6. European Parliament, Establishment of a framework to facilitate sustainable investment: European Parliament legislative resolution of 28 March 2019 on the proposal for a regulation of the European Parliament and of the Council on the establishment of a framework to facilitate sustainable development (COM(2018)0353 – C8-0207/2018 – 2018/0178(COD)) (28 March 2019).
  7. Council of the European Union, Proposal for a regulation of the European Parliament and of the Council on the establishment of a framework to facilitate sustainable investment – Mandate for negotiations with the European Parliament (23 September 2019). available here: https://data.consilium.europa.eu/doc/document/ST-12360-2019-ADD-1/en/pdf.
  8. Article 3.
  9. Article 5.
  10. Nomenclature statistique des activités économiques dans la Communauté européenne (NACE) is a European industry standard classification system.
  11. In total, the activities in the selected sectors represent 93.2% of greenhouse gas emissions by NACE code.
  12. Article 14(1)(h) of the Proposed Taxonomy Regulation also requires that the technical screening criteria developed in delegated acts take into account the risk of assets becoming stranded and losing value.
  13. The initial sectors are (a) agriculture, forestry and mining; (b) electricity, gas, steam and air conditioning supply; (c) information and communication technologies; (d) financial services and insurance; (e) professional, scientific and technical activities; and (f) water, sewerage, waste and remediation.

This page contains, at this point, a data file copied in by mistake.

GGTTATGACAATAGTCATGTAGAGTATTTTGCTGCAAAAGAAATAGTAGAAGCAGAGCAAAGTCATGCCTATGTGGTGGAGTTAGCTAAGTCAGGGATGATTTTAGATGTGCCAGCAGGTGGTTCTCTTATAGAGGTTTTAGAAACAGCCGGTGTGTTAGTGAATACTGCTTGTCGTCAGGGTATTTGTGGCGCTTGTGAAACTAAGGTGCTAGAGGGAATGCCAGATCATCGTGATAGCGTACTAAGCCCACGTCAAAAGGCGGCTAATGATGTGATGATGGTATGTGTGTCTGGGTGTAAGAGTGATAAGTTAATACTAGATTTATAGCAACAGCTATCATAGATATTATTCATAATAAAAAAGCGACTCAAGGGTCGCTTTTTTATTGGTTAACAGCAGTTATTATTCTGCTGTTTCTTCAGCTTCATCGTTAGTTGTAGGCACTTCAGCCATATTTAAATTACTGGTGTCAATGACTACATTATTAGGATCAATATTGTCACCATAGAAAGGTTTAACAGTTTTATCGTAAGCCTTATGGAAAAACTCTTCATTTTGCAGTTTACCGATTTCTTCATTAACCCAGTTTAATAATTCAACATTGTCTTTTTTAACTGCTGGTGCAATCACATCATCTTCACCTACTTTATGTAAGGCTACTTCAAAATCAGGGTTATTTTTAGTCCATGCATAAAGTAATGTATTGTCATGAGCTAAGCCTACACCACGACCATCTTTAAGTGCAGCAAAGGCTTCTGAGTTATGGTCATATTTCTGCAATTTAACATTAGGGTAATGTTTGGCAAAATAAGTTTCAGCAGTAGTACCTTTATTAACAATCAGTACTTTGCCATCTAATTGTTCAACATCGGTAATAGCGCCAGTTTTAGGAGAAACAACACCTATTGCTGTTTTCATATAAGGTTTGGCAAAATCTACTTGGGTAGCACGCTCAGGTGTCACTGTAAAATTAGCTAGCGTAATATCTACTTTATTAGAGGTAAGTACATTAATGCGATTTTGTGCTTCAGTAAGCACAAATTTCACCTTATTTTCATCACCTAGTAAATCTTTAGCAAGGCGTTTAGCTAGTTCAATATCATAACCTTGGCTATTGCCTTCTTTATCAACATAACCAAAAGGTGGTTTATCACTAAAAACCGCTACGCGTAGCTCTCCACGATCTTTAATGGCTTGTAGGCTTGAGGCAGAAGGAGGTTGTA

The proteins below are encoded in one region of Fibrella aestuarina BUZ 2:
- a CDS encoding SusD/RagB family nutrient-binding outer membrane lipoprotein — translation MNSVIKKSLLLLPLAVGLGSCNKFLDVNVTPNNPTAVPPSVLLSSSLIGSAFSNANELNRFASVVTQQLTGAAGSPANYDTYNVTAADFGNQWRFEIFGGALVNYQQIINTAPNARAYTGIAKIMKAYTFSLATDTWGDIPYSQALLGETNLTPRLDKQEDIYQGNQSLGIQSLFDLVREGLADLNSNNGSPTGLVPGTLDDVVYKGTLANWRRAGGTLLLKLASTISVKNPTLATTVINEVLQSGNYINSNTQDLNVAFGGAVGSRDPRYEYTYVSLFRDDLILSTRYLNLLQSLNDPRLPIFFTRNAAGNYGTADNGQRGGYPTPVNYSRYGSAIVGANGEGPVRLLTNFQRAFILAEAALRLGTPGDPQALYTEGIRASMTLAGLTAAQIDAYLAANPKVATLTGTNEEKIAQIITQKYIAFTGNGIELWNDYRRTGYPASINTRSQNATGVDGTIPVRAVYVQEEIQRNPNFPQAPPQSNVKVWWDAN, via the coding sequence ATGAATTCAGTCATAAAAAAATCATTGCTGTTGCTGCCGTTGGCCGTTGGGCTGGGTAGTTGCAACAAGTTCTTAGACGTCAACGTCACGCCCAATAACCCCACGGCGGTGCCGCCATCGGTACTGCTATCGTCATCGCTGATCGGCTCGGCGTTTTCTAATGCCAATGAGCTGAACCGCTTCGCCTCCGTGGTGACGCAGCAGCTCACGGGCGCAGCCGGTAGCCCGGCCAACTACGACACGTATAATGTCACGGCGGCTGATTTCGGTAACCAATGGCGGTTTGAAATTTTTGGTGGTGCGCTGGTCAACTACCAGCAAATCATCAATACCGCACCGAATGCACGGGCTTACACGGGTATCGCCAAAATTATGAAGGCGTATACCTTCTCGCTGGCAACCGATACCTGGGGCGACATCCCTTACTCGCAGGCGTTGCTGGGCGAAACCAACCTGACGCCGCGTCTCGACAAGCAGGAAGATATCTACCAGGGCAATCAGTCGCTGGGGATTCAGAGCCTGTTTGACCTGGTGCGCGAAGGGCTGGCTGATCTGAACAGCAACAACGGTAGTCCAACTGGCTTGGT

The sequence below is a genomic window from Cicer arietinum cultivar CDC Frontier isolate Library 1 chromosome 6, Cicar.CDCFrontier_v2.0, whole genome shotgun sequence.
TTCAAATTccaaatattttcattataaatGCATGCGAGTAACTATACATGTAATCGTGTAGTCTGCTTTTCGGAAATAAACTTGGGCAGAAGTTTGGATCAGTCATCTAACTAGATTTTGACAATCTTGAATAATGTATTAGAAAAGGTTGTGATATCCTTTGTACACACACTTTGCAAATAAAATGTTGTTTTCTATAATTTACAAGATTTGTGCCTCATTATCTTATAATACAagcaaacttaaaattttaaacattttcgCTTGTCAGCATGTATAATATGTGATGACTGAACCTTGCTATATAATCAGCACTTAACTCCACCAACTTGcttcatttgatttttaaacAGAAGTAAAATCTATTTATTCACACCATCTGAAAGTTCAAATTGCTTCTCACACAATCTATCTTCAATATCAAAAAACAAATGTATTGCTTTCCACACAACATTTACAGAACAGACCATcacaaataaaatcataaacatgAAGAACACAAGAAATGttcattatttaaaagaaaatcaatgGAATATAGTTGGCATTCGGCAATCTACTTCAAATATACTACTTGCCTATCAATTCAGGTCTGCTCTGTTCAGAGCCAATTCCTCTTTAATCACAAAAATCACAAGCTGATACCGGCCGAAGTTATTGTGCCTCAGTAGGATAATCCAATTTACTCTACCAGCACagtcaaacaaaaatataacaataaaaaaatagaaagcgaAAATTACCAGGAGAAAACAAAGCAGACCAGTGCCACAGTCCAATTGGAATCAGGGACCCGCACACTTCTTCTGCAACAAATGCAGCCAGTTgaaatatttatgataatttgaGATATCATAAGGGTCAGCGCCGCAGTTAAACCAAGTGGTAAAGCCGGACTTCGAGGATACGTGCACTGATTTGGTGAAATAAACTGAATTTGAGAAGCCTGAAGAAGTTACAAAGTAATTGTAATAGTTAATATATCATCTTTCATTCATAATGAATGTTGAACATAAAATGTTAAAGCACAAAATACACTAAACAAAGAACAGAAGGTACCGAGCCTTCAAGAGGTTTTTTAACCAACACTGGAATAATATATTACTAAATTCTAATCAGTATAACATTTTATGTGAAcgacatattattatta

14. Directive 2011/92/EU.
  15. Directive 2009/147/EC.
  16. Council Directive 92/43/EEC.
  17. Article 4(1), (2).
  18. “Financial market participants” comprise any of the following: (i) an insurance undertaking which makes available an insurance-based investment product; (ii) an alternative investment fund manager; (iii) an investment firm which provides portfolio management; (iv) an institution or occupational retirement provision or a provider of a pension product; (v) a manager of a qualifying venture capital fund; (vi) a manager of a qualifying social entrepreneurship fund; and (vii) a UCITS management company.
  19. “Financial products” may mean: (i) portfolio management, (ii) UCITS funds; (iii) alternative investment funds; (iv) insurance-based investment products; (v) pension products; and (vi) pension schemes.
  20. Article 4(3), (4).
  21. The Commission has sought the TEG’s assistance in developing an EU Green Bond Standard. The TEG published its final report in June 2019, which the Commission is currently considering.
  22. Article 18.
  23. Financial Conduct Authority, Climate Change and Green Finance: summary of responses and next steps, Feedback to DP18/8 (October 2019), available here: https://www.fca.org.uk/publication/feedback/fs19-6.pdf